Well part of being a designer is that you are also frequently dealing with people who have a little bit of knowledge about type and/or design, and want to make sure you know that. It is a power game - if they're the client they want to make sure they're getting what they pay for (and that you know you work for them). If they're the client's representative or liaison then they want to prove their importance to the client - make sure the clients believes they are instrumental to the design process.

I've had all sorts of design rules spouted at me and most of the time, unless it's something I have a serious objection to, I roll with it. Being a difficult designer isn't gonna help you in the long run.

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litera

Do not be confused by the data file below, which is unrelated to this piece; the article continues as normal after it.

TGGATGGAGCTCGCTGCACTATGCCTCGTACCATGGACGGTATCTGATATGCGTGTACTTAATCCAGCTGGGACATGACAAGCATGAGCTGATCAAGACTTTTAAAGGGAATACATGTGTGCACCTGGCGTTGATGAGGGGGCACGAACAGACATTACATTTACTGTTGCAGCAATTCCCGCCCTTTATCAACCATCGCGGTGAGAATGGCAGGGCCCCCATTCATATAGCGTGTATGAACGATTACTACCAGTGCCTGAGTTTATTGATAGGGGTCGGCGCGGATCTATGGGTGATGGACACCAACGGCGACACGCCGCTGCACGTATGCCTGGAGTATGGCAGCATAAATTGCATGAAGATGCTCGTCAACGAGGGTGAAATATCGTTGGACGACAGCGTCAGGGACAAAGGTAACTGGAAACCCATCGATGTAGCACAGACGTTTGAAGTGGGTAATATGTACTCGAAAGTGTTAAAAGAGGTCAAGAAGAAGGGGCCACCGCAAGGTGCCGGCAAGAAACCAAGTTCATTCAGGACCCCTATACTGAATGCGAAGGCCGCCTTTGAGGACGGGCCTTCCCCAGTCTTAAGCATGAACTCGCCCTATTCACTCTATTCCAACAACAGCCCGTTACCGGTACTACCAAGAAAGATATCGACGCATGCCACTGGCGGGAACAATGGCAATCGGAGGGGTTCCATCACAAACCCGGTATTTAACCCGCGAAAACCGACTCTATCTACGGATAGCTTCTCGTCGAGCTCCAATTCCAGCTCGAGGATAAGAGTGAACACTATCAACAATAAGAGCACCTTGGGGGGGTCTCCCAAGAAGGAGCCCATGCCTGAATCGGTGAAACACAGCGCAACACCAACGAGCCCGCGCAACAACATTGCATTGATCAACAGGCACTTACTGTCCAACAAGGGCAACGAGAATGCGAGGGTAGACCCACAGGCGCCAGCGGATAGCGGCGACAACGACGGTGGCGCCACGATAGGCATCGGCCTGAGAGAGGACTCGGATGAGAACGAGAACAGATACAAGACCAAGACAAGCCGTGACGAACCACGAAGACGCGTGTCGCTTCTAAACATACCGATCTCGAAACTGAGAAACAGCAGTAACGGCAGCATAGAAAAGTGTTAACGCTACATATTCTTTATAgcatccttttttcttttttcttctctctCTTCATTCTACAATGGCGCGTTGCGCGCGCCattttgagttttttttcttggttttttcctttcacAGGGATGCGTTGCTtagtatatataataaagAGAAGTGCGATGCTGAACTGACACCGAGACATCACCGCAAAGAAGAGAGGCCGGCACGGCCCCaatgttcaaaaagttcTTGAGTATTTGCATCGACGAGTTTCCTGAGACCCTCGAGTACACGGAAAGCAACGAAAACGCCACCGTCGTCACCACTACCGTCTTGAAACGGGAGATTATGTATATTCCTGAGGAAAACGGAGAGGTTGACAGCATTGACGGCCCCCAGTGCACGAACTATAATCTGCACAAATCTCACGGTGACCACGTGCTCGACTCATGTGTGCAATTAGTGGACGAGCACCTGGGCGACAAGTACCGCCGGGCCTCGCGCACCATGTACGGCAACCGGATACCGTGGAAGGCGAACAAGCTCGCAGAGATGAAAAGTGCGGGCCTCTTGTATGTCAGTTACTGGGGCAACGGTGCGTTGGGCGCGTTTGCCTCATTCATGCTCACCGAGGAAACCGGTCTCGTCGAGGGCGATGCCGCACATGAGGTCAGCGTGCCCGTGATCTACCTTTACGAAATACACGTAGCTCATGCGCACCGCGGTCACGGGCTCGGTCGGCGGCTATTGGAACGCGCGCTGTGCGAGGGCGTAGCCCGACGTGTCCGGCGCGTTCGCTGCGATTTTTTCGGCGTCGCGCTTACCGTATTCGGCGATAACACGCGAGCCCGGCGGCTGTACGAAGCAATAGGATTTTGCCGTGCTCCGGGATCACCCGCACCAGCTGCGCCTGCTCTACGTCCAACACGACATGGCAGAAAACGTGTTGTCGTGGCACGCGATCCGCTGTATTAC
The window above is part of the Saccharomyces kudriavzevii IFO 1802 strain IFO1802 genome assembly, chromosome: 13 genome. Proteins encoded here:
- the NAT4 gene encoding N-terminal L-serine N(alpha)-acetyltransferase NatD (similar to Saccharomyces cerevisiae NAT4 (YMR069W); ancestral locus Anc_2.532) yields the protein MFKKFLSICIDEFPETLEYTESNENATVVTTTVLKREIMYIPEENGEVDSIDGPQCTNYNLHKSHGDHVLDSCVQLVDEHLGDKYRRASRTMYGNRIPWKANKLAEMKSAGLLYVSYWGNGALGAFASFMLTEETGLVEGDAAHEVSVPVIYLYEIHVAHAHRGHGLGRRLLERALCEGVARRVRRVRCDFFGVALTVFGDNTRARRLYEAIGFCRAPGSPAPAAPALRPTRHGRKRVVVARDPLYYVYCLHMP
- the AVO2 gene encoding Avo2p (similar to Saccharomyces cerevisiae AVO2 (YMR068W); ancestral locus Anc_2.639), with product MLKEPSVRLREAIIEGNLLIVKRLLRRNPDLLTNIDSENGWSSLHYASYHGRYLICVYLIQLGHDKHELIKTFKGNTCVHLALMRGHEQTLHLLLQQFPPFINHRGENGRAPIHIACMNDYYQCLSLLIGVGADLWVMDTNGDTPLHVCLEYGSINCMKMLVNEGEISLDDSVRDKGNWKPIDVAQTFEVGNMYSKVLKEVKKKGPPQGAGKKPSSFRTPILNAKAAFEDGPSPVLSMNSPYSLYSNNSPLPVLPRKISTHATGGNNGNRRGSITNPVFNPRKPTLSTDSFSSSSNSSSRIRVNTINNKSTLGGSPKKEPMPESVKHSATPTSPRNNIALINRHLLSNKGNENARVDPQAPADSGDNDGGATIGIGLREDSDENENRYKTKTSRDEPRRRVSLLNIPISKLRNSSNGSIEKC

It's like going to the dentist and telling him what and how to do it. Seems realistic? Not really.

But unfortunately there are many people out there that they think they can outsmart the dentist. Of course they're the ones that end up with "worst teeth".

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KenBessie

It’s like going to the dentist and telling him what and how to do it. Seems realistic? Not really.

No, it's not like that at all. Everybody, every human being, has some sense of design. It's true that not everybody is a fashion designer, but everybody can put together an ensemble. It's true that not everybody is an interior designer, but everybody can paint four walls or hang posters.

The profession of dentistry has nothing to do with design. So it's more like going a hair stylist and telling him what to do and how to do it. And that happens all the time.

Design is subjective. (Tiffany that said that on another thread, and I agree wholeheartedly.)